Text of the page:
Getting women back to work is child’s play

  • Saturday, November 6, 2021 1:30am
  • Opinion

During an appearance in his childhood home of Scranton, Pa. last week, President Biden made the case for congressional approval of his nearly $2 trillion “Build Back Better”agenda, which is in the midst of a tug-of-war between progressive and moderate Democrats on Capitol Hill.

Biden put a particular spotlight on $350 billion for child care subsidies and free pre-kindergarten that the spending plan would underwrite, as he reflected on his experience as a single father who had the help of his family after his wife and daughter died in a car crash in the 1970s.

Millions of Americans, the president noted, don’t have access to that kind of extraordinary support system.

A recently released report underlines the challenges the COVID-19 pandemic economy posed for American women, millions of whom dropped out of the workforce as the economy went into recession.

During the first quarter of 2021, female participation in the labor force dipped to its lowest point since 1988, according to the report, jointly released by the United Way of Pennsylvania, the United Way of Bucks County and the advocacy group ReadyNation. It concludes that the swiftest way to return women to the workforce is for policymakers to “stabilize and strengthen the child care system.”

The report paints a disturbing picture of the pandemic’s impact on working women in Pennsylvania, which reflects the rest of the nation, finding, among other things, that:

• Unemployment insurance claims were higher for women than for men from January 2020 to January 2021, peaking at 22.3% (vs. 19.3% for men).

• More than four times as many Pennsylvania women were unemployed in December 2020 than in December 2019.

• Female workforce participation is not expected to fully rebound to pre-pandemic levels until late 2024.

“Among women, certain subgroups were particularly impacted, including women of color, those with lower levels of education and those in low-wage jobs,” the report says.

Women also comprised two-thirds of the essential workforce and were “key to providing vital infrastructure services and helping to keep the economy running during the pandemic. The pandemic also hit mothers especially hard, with approximately one million mothers leaving the workforce nationwide, compared to half that number of fathers,” the document continues. “Mothers without partners had the sharpest drop in employment among parents. In one survey, 82 percent of mothers leaving the workforce reported that they could not afford to do so.”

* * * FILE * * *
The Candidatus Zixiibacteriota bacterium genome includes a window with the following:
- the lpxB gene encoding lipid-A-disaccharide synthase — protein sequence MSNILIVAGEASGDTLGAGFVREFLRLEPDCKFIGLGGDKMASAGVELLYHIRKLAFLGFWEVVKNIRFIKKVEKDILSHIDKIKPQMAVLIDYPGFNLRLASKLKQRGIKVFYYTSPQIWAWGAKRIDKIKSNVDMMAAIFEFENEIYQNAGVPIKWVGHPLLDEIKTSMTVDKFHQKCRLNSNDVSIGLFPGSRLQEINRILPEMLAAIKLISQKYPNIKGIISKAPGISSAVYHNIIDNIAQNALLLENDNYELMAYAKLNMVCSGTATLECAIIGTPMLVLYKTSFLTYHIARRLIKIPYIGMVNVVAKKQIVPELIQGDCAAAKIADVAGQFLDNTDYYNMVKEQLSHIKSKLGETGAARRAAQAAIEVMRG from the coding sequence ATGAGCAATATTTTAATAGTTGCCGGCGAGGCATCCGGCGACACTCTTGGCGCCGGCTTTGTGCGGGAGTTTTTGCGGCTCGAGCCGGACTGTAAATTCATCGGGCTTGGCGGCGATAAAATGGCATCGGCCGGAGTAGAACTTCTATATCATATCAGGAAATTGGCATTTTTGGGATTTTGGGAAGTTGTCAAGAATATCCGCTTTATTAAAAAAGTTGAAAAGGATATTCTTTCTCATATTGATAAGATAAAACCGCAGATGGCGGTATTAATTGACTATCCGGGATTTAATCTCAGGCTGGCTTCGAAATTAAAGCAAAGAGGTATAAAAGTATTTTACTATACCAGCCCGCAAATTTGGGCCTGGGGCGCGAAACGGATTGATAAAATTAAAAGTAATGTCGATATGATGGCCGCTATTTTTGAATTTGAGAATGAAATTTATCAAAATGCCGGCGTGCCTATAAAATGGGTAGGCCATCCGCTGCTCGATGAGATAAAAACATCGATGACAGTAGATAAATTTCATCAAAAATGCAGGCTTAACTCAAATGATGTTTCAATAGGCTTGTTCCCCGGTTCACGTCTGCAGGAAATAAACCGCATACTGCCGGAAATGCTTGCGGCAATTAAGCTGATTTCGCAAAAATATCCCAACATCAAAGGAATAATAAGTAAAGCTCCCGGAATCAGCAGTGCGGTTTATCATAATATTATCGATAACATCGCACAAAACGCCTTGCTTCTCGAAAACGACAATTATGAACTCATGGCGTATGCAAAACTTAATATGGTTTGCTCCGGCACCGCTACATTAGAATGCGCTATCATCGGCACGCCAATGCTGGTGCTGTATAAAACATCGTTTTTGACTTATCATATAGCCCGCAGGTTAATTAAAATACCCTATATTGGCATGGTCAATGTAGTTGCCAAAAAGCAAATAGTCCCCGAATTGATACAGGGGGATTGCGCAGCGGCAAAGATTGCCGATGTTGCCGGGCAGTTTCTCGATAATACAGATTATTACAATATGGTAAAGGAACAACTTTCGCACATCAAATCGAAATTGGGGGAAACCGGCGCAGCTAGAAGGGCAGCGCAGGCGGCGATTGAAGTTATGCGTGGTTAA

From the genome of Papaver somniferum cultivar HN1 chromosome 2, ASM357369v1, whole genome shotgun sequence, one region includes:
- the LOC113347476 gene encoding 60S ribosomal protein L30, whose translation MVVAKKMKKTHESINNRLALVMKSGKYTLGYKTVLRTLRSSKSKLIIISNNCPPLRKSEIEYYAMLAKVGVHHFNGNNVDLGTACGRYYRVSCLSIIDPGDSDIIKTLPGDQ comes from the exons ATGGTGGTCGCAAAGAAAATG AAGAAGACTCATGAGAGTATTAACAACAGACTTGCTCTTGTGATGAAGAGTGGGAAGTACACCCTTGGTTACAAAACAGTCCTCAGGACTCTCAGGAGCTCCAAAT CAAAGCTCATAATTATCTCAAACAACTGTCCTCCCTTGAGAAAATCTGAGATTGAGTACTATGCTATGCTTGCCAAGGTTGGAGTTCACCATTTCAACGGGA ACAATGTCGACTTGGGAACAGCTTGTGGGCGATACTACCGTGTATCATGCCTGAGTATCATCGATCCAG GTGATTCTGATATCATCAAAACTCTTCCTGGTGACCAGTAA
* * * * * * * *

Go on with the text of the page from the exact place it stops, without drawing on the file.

Families who were already struggling to seek childcare during the pandemic have seen that search complicated by a staffing crisis within the childcare industry, the report says. In Pennsylvania, 86% of child care providers closed at some point during the pandemic, and at least 850 have closed permanently.

Another 350 providers have remained temporarily shuttered since March 2020. And while 600 new providers have opened during that time they have been run at a reduced capacity, limiting access to care, the report says. The access crisis has further been complicated by an affordability crisis as well, with the average annual cost of “center-based” infant care in Pennsylvania running to about $11,560, which is close to the $14,770 average cost of public college tuition and fees, according to the report.

Again, that reflects nationwide trends. A survey by the National Association for the Education of Young Children concluded that four in five child care centers nationwide are understaffed, and more than three-quarters (78%) said low wages were the main reason they had trouble finding new employees, CBS News reported.

And the economic cost of that crisis is real. Citing a study by the U.S. Chamber of Commerce Foundation, the report found that the crisis had resulted in an “annual loss of $3.47 billion in tax revenue and to employers’ bottom line due to employee absences and turnover. COVID-19 has likely increased these costs.” And that was just in Pennsylvania.

The report calls on policymakers to expand access to affordable, quality childcare, with state officials leveraging all available federal childcare and pandemic relief funds to prop up the current system and to prevent more shutdowns. In the long-term, the report calls for state and federal officials to “approve additional recurring investments in the childcare sector to address systemic issues like low staff wages, inadequate reimbursement rates for providers participating in the subsidized childcare program and a shortage of high-quality care.”

It’s all well and good to tell American workers that they have to go back to the office. But unless policy-makers back that up with actual action by approving funding for expanded and affordable childcare, such talk is meaningless.

John L. Micek is Editor-in-Chief of The Pennsylvania Capital-Star in Harrisburg, Pa. Email him at jmicek@penncapital-star.com

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